Nov 12, 2013

Youth and Privacy

Breaking news. Teenagers are scattering to other social networking sites, especially messaging apps. The Guardian explains:

"Part of the reason is that gradual encroachment of the grey-haired ones on Facebook. Another is what messaging apps have to offer: private chatting with people you are friends with in real life. Instead of passively stalking people you barely know on Facebook, messaging apps promote dynamic real-time chatting with different groups of real-life friends, real life because to connect with them on these apps you will typically already have their mobile number."

The Internet and smart phones are wonderful things, but like all such powerful tools they can bring out both the best and the worst of people. The particular problem I'm witnessing so much is people using their smartphones while driving. This is just stupid and really should be a social stigma on the order of drunk driving.

But what I liked about the article was that it showed young people struggling to bring order to the Wild Wild Web. They are figuring out how to limit their audience and their digital footprint for social acceptance. It is a subject in the media weekly.

At the same time as the Guardian ran the above article, the New York Times posted an article about social media affecting college applications. There are some truly mind-boggling stories of hormones and judgement at odds. But some students are figuring out how to navigate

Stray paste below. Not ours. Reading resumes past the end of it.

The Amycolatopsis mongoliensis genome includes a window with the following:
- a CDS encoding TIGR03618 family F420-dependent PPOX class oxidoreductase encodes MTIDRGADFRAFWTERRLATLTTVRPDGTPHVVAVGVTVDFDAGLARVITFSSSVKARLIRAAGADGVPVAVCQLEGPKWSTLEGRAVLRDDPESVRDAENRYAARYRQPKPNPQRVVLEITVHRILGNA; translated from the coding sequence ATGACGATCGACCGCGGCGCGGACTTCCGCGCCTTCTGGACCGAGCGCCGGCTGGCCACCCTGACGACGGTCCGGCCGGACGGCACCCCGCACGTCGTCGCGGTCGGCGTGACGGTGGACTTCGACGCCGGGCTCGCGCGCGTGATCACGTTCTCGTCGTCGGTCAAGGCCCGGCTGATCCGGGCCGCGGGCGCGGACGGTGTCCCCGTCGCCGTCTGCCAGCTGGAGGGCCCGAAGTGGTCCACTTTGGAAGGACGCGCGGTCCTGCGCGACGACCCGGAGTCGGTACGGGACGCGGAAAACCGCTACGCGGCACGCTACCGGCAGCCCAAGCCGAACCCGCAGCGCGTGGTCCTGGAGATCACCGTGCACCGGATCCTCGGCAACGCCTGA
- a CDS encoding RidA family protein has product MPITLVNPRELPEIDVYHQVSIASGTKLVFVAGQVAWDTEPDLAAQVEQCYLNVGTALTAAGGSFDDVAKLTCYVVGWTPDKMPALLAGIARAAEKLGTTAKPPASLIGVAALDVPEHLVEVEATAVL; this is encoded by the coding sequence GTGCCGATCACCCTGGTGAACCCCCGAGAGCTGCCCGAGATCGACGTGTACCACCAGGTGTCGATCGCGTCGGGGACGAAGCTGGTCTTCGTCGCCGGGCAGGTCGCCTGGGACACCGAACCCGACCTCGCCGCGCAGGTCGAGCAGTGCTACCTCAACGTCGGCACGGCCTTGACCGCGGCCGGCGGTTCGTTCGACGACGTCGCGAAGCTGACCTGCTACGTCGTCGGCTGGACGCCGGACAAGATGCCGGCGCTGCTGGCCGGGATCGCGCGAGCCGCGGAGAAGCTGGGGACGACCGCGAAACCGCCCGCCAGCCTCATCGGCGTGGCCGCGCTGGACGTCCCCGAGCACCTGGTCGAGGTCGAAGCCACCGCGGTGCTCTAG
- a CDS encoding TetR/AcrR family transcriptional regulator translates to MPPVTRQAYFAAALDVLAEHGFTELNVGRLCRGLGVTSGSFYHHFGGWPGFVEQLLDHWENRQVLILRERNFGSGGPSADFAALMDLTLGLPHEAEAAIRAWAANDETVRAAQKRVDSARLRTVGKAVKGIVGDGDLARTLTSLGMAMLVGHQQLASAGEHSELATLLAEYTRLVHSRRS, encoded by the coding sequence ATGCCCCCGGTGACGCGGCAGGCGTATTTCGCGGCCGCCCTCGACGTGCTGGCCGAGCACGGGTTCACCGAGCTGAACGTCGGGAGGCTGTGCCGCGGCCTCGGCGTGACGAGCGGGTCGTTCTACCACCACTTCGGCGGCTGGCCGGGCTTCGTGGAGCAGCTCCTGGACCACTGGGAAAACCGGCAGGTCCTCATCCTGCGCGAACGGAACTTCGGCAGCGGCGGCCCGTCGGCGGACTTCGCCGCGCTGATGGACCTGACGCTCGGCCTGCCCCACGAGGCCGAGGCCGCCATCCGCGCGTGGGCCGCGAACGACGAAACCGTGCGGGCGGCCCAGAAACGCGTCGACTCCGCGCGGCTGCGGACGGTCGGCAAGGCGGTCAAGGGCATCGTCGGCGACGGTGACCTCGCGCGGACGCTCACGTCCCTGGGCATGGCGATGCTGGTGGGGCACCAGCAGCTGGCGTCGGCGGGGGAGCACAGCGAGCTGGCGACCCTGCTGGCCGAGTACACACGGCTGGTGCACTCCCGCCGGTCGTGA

what is acceptable with their peers versus what adult society expects of them. In some cases, students are maintaining two Facebook accounts, one for their social life and one for their school and job applications:

"For their part, high school seniors say that sanitizing social media accounts doesn’t seem qualitatively different than the efforts they already make to present the most appealing versions of themselves to colleges."

And finally, in the same week, comes the heartwarming story of Max Mosley, the former head of Formula One, whose Nazi orgy was not only filmed but leaked to the world at large. Google was recently ordered to block images and videos of the orgy from appearing in its search results.


What I found so fascinating about the case are the two opposing forces:

“At this point in time, the pendulum is swinging toward individuals’ privacy and away from freedom of speech,” said Carsten Casper, a privacy and security analyst at the consulting firm Gartner in Berlin.

Google really cannot be held accountable for what other people put on their web sites. But if they show those images, can they? So far the answer is yes, they were held accountable. I don't know if this is the answer, but I'm encouraged that the question is being asked and the answers are being fought over in court.

And back to those teenagers. Maybe this points to a new generation of people who do not merely want to be famous, but who want to be seen accomplishing something.